The Reason Why Shotgun Patterning is Important
A common question that hunting enthusiast love getting an answer to is: why do hunters pattern their shotguns? There are many reasons why they do this. For you to understand the answer, it is important to understand some key aspects of using a shotgun.
Why do hunters pattern their shotguns?
1. Understanding Choke and Cartridge Performance is Important
Patterning a shotgun is similar to zeroing a rifle. It is an easy and boring process but one, which is quite fruitful. The first reason you should pattern your shotgun is that it is a humane thing to do. If a shotgun is off the mark, it could do a lot of damage to a creature. As a result, the creature, such as a turkey will die a slow and painful death.
One thing you need to understand about shotguns is that they are not all the same. Each shotgun produces a unique pattern. Thus, you should pattern the shotgun that you will use during your hunt. Some shotguns produce oval patterns while others produce a perfect round pattern.
A common misconception is that when you fire a shotgun, most of the pellets end up at the center of where you aim. That is not true. For one, short stocked shotguns cause you to shoot high and vice versa. High comb shotguns move most of the pellets to the left and high while low combs move them to the right and low. All these are important aspects to consider when patterning.
When preparing to pattern, you need to keep in mind that it does not have a rear sight. It is thus important to understand things like the position of the face on the comb of the stock. Additionally, you will have to educate yourself on important aspects such as the dominant eye. Another important aspect to remember is rifling. It is when you shift the focus to the gun barrel. It usually causes the shot to be off target, which has dire consequences for the creature being hunted.
2. More about the Dominant Eye
Since the shotgun does not have a rear sight, understanding this aspect of patterning is crucial. If you use the left hand, your right eye is dominant and vice versa. To understand this aspect, point a finger of your right hand at an object while both eyes are open. When you close you left eye, you should see a deviation from the original point. The same applies when you use a shotgun.
Another advantage of patterning is that it allows you to understand the best choke suited to your gun. A choke is designed to reduce how far apart the shot spreads. However, a choke does not affect the power of the shot. It acts much like the nozzle used in a garden horse. Older models came with fixed chokes. However, newer models come with an adjustable choke. It allows you to use different cartridges that have different characteristics.
3. Tips When Patterning
The most important point when patterning is to understand the shotgun’s POI (Point of Impact). A shotgun will rarely shot where it is pointed. Most shotguns shoot at about 5” to 9” from where they are aimed. If the shot moves in any direction, you can readjust that with ease. Even models from the same factory could vary. Thus, only pattern the gun you will use during a hunt.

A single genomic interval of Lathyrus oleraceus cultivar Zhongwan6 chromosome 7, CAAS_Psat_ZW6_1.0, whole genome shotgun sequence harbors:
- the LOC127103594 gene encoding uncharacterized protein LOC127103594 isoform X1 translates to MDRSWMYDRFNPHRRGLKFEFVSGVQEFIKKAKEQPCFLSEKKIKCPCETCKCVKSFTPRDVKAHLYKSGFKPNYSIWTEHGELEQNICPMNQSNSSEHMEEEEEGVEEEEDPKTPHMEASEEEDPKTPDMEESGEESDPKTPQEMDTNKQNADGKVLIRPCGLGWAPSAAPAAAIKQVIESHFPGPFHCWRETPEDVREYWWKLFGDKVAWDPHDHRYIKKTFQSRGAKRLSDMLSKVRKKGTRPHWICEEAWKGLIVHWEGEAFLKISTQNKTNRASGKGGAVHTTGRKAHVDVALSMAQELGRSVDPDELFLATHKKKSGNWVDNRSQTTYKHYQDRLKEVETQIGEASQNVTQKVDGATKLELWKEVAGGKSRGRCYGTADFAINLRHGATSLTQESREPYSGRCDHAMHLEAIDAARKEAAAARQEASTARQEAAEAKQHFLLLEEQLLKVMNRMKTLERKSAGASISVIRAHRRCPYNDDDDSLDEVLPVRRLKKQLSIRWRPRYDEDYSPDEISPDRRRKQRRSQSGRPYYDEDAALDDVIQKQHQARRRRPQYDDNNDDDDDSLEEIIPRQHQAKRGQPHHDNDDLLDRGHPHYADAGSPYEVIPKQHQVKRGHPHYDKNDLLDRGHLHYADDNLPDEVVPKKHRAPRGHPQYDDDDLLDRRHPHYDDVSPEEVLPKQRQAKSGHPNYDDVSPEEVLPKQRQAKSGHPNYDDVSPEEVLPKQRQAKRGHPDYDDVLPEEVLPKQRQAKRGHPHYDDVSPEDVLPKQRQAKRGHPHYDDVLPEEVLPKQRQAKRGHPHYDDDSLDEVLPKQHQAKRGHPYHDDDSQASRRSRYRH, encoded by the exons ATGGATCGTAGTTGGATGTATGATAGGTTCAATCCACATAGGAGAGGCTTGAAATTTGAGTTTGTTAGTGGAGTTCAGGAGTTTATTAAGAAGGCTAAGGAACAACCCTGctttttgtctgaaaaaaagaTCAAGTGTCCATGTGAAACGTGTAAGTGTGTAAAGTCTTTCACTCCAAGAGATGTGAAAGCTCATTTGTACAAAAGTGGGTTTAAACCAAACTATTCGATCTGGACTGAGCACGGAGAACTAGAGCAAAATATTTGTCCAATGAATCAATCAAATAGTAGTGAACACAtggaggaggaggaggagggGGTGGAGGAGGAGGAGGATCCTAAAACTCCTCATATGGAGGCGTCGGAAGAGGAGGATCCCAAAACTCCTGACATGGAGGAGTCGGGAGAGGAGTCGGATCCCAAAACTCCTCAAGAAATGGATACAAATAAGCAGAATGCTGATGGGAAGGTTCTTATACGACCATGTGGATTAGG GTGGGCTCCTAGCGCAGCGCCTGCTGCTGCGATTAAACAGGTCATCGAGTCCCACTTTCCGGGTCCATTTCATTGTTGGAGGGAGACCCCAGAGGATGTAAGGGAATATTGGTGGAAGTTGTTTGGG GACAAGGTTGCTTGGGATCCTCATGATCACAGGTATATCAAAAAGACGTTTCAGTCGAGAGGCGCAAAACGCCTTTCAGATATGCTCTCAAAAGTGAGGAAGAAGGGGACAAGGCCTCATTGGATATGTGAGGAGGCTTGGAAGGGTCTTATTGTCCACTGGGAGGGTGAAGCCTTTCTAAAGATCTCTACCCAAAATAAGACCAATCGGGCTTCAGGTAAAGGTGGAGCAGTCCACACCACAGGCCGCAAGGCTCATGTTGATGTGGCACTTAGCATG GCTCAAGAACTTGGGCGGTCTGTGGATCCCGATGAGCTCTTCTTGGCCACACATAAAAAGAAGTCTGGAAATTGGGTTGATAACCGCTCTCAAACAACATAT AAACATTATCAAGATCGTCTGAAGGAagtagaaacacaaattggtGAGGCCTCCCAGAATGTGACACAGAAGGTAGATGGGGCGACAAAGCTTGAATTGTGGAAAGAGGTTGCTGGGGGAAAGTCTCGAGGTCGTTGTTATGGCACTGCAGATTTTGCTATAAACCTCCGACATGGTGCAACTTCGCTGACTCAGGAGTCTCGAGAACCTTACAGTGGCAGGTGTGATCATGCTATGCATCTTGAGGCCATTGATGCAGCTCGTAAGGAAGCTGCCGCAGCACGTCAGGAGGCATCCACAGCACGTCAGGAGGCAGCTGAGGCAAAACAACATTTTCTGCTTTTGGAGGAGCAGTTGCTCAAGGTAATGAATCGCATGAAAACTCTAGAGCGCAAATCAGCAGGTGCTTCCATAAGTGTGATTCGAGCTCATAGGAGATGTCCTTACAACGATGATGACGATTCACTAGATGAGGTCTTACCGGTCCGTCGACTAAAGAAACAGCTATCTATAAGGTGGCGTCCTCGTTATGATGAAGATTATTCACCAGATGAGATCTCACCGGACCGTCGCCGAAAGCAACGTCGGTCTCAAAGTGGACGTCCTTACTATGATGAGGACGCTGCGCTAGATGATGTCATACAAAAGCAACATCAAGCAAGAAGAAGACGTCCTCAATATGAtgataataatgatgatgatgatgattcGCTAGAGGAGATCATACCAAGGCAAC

The first step to accurate patterning is to have a good rest for the gun. It eliminates the effects that flinching has on aim. You can use a shooting rest or sand bags for an accurate shot. The target area to be shot at should be quite large. Ideally, it should be a black paper of about forty inches length on all sides. It allows you to see where the mass of the pellets goes.
When patterning, use a similar choke and load to what you will use on your hunt. These two aspects also affect the shotgun’s POI. However, ensure that you understand the relationship of the choke you use to the load. Some loads such as steel shots have a choke limit.
Another important aspect to remember is the number of pellets in each shot. Physically count them by opening a shell. You can also check online from the manufacturer. Additionally, stand at an appropriate distance. The ideal distance is about 40 yards for most shotguns.
You should fire at least ten shorts for an accurate patterning. Keep records of where most of the shots land on the paper. If most of the pellets land 5” below the center, you should move the shotgun 5” up. Practice often until you can get most of the pellets where you want them to be.
4. Check Pattern Quality
While you want the pellets to spread out, at times they may spread too unevenly. Check the target area and see if there are too many gaps in between the pellets. If it is the case, try with different types of shells. If the problem persists, test with another shotgun. Defects from the manufacturer have been to affect pellet distribution. You can also try adjusting the choke and see if that helps with the issue.
5. The Target Should Determine You Choke
If you are hunting big birds like turkeys, a tight choke is allowed. However, when hunting smaller targets like ducks, you need a wider distribution. The size of the target is crucial to setting the choke. Additionally, it also determines the distance from the target that you want. A tight choke when hunting ducks will mean that you will miss most of the time.
6. Pattern Your Shotgun before Each Hunt
It is of particular importance to pattern a shotgun if you have not been hunting for a while. For one, the manufacturers could have introduced new types of shells with different properties. Thus, you want to be sure that when you go hunting, you aim better. Additionally, the gun itself may have changed a bit due to the storage conditions. Besides that, remember to check which choke is appropriate for each type of bird or any target you are hunting.